Cisco Rumored to Be Interested in Buying Nutanix

By Jeffrey Burt  |  Posted 2015-05-18 Print this article Print
Cisco CEO

An analyst is saying that outgoing Cisco CEO John Chambers wants the startup in the fold to help in his company's growing competition with VMware.

Rumors of acquisitions continue to swirl around Cisco Systems in these final weeks of John Chambers' two decades as CEO of the networking technology giant.

Earlier this month, reports surfaced that Cisco executives were once again looking to buy cyber-security software vendor FireEye to add to its growing portfolio of security solutions. However, Chambers, speaking on a conference call with analysts and journalists May 13 to talk about Cisco's latest quarterly financial numbers, said he was stepping away from tradition and commenting on acquisition rumors.

In a brief response to a question, Chambers said, according to a transcript on Seeking Alpha, that he wouldn't "comment on rumors about acquisitions or not, but I wouldn't bet on the one that you heard today."

Chambers is set to retire July 26 and be replaced by Chuck Robbins, the company's senior vice president of worldwide operations.

In addition, unnamed sources told news site Re/Code that FireEye executives would not consider selling the company until it hits $1 billion in revenue.

Two days later, Jared Rinderer, senior research analyst with Equity Capital Research Group, wrote in a column on the StorageNewsletter site that Cisco is looking to build out its portfolio in the hyperconverged data center market by buying startup Nutanix. The smaller company integrates compute and storage into a single x86-based system that are deployed in scale-out clusters, which officials said not only saves on power and space, but also reduces the complexity associated with storage.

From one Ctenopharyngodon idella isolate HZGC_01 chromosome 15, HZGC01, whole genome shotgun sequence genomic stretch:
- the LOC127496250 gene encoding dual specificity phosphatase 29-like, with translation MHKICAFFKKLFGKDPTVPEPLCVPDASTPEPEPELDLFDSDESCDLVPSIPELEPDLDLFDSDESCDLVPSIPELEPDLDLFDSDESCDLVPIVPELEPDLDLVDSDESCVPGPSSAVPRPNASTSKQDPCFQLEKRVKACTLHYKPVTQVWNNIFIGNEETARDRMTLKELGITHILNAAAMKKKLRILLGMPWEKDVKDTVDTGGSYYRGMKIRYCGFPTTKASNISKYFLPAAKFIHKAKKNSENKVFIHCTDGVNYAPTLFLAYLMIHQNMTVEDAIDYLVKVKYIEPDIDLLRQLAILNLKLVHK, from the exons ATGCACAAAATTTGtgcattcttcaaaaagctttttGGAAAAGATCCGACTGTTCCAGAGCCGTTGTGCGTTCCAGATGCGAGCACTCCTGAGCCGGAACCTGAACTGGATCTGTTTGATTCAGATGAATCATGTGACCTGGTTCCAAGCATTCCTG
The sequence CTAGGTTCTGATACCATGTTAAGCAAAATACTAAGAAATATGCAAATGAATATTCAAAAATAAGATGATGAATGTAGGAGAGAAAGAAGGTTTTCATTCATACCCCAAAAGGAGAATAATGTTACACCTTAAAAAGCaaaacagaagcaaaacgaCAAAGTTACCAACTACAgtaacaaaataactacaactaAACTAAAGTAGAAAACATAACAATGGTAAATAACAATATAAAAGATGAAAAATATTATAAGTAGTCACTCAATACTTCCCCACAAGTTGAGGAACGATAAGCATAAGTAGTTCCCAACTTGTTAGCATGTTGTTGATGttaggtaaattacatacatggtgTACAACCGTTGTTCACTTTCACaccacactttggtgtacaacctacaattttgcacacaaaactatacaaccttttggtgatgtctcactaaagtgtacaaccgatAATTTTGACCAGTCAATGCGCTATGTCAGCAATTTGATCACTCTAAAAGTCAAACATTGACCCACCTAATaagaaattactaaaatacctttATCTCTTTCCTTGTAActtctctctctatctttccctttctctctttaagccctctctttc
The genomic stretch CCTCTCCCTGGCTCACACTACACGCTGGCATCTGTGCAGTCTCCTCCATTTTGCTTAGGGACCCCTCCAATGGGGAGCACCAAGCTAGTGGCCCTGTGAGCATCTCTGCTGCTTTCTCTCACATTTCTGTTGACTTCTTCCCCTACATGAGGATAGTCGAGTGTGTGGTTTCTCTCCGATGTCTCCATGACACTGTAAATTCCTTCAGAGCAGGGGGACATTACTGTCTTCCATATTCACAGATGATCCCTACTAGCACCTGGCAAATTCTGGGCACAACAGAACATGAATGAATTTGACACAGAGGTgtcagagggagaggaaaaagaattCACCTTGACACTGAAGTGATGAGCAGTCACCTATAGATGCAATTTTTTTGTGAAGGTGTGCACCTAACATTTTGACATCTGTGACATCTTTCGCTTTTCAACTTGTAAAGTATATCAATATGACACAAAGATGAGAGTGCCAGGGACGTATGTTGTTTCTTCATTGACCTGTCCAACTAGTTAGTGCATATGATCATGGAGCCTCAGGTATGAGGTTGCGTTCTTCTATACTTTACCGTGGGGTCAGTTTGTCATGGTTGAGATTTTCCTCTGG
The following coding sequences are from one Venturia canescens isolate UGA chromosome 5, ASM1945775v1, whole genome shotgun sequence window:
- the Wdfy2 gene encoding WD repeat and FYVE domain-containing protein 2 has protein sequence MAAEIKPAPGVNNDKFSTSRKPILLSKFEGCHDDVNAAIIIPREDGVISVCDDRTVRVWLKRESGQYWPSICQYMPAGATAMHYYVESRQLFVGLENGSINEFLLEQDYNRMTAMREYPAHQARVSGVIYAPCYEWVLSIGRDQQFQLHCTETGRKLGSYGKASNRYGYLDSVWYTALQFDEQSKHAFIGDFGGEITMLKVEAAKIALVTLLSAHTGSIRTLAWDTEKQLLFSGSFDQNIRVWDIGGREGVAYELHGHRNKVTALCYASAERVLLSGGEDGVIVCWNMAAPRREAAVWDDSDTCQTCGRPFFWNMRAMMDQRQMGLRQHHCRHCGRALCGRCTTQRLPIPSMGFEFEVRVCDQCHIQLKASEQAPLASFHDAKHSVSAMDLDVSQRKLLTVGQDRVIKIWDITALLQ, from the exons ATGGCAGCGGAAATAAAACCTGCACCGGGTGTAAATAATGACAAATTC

According to Rinderer, buying Nutanix would be a boost for Cisco in its growing competition with former partners EMC and VMware, which began to compete more directly with Cisco when it outbid Cisco for Nicira—a startup in the software-defined networking (SDN) space—and bought the company in 2012 for $1.26 billion. The Nicira technology is the basis for VMware's NSX SDN platform, which officials said has more than 400 customers.

Cisco counters SDN with its Application Centric Infrastructure (ACI), which leverages both Cisco hardware and software to improve workload performance.

"By acquiring Nutanix, Cisco gains a conspirator with a mutual adversary, VMware," wrote Rinderer, who didn't indicate the source of his information. "For more than a year now, VMware and Nutanix have been in numerous, highly-heated, public skirmishes. VMware is threatened by Nutanix's one-stop shop for datacenter infrastructure and its potential to disrupt VMware's objective of the complete automation of the datacenter. Nutanix dislikes VMware's strategy tax (known as the 'vTax') and vendor lock-in agenda."

Nutanix's storage offerings also compete directly with EMC, another Cisco partner that is finding itself in increasing competition with the networking vendor.

The analyst, who called a Nutanix deal "Chamber's last salvo," said he views VMware's EVO:Rail/Rack as a key product in the hyperconverged infrastructure market, followed by such startups as Nutanix, Maxta, SimpliVity, LeftHand Networks (which was bought by Hewlett-Packard) and ScaleIO (bought  by VMware parent company EMC). VMware earlier this month launched the VxRack family of hyperconverged data center solutions.

Rinderer suggested a deal for Nutanix could be announced during the company's user conference, which begins June 8 in Miami.

Nutanix is doing well. Company officials in February reported that Nutanix has a $300 million run rate, about 1,200 customers—50 of which have bought more than $1 million in products from the company—and more than 850 employees. It reportedly has raised more than $312 million, and has a valuation of $2 million.

Cisco officials are not commenting on the report. In a follow-up column May 18, the editors of StorageNewsletter said a spokesperson for Nutanix wrote them a letter calling the headline on Rinderer's column "incredibly misleading," but they said they were standing behind the article.



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